(CN) - The U.S. government flouted congressional intent in taxing foreign reinsurance premiums, a federal judge ruled.
Validus Reinsurance Ltd., based in Bermuda, sued
the U.S. government in Washington last year, claiming that it wrongly levied an excise tax of $326,000 for overseas reinsurance premiums in 2006.
Validus said it paid that tax, plus an additional $109,000 that the Internal Revenue Service demanded in interest. The company then filed for a refund, but says the IRS never responded to its request.
Uncle Sam tried to justify the imposition of the tax with the position that all policies of reinsurance can be taxed.
U.S. District Judge Amy Berman Jackson disagreed Wednesday with the government's assertion that Congress intended to impose a tax on all successive levels of insurance or reinsurance obtained from a foreign issuer.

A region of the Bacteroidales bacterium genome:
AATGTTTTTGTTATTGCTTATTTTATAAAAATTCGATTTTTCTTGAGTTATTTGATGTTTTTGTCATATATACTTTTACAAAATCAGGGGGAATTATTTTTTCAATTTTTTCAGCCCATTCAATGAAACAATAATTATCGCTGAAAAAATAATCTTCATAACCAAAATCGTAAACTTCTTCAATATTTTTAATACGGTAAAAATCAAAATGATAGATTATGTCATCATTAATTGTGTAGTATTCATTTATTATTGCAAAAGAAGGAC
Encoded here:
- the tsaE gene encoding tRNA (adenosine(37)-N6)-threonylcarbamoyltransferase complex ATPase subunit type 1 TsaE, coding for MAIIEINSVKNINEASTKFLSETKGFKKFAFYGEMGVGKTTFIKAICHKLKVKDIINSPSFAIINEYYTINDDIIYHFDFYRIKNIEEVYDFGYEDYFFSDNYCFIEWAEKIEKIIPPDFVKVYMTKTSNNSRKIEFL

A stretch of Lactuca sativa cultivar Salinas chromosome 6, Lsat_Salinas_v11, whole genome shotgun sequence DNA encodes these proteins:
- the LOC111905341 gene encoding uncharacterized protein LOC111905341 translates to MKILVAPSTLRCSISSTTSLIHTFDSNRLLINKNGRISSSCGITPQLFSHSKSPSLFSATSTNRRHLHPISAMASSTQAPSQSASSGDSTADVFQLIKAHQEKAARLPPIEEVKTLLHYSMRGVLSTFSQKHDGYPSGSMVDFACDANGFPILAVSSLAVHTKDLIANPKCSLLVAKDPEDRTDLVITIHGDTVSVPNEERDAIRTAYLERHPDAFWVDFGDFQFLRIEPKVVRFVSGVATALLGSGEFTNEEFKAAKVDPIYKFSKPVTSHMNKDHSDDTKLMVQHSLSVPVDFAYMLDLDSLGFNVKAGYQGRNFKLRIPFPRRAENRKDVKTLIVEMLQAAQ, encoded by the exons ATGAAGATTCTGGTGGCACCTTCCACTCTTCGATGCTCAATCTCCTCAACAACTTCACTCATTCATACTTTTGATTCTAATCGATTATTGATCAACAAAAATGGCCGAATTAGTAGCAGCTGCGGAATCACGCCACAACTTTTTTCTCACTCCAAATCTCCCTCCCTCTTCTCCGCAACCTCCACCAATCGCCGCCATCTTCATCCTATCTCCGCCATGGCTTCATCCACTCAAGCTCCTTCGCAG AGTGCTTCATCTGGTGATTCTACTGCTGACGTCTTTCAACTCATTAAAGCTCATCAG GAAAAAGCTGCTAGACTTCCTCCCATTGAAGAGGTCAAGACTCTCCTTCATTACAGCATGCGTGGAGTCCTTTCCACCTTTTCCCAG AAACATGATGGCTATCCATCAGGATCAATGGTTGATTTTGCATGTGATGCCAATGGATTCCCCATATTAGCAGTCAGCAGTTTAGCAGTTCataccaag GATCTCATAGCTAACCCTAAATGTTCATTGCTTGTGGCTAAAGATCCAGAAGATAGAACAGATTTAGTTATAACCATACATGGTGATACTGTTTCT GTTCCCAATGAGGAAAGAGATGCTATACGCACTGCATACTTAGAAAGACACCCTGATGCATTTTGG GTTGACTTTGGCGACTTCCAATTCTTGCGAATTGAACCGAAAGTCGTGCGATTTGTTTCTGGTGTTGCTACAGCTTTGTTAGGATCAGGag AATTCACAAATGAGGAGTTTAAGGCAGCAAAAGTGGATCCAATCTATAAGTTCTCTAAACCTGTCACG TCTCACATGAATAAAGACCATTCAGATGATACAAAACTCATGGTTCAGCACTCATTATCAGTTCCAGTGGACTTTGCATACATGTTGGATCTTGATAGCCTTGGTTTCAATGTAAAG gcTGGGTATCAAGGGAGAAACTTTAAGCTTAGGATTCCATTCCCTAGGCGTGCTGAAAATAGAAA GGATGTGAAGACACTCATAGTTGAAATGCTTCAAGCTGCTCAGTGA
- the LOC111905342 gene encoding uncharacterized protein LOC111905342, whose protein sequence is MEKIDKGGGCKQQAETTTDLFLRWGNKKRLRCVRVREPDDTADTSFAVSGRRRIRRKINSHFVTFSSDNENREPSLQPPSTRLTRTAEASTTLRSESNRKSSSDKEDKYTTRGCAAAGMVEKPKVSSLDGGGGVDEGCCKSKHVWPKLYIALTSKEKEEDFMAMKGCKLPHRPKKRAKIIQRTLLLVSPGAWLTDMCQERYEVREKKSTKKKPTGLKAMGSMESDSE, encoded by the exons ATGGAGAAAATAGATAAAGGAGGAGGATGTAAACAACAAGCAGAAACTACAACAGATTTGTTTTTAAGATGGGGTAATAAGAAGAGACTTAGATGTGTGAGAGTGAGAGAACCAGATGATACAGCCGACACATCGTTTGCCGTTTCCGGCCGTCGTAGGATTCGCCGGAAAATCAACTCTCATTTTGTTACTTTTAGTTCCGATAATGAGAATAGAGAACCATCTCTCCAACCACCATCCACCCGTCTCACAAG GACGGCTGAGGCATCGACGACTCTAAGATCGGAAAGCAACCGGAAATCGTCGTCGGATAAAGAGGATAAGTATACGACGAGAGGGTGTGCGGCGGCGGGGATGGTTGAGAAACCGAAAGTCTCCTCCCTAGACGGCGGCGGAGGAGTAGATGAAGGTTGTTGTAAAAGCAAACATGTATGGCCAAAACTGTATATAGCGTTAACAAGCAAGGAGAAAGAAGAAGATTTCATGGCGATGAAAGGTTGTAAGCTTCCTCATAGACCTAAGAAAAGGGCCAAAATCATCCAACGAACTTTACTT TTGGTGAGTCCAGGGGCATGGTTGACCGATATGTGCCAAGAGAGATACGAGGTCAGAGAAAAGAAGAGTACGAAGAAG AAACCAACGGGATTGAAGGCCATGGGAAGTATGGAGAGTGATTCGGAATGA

"This position cannot be squared with the plain language of the statute," Jackson wrote.
Jackson explained the complicated issues in the foreign reinsurance business: A reinsurance transaction is when an insurance company buys insurance from another to cover risks associated with taking on a policy.
"In other words, reinsurance is insurance for insurance companies, and it covers an insurerer in the event it is required to pay out funds under one or more of the direct insurance policies that it has issued," the 10-page ruling states.
Retrocession is a form of reinsurance "one more step removed from the original direct insurance policy: it occurs when a reinsurerer buys insurance from yet another insurance company ('a retrocessionaire') to protect the reinsurer in the event it is required to pay claims under one or more of the reinsurance policies that it has issued to the direct insurerers," Jackson added.
The judge found that the "plain language" of the law does not impose an excise tax on retrocession insurance transactions.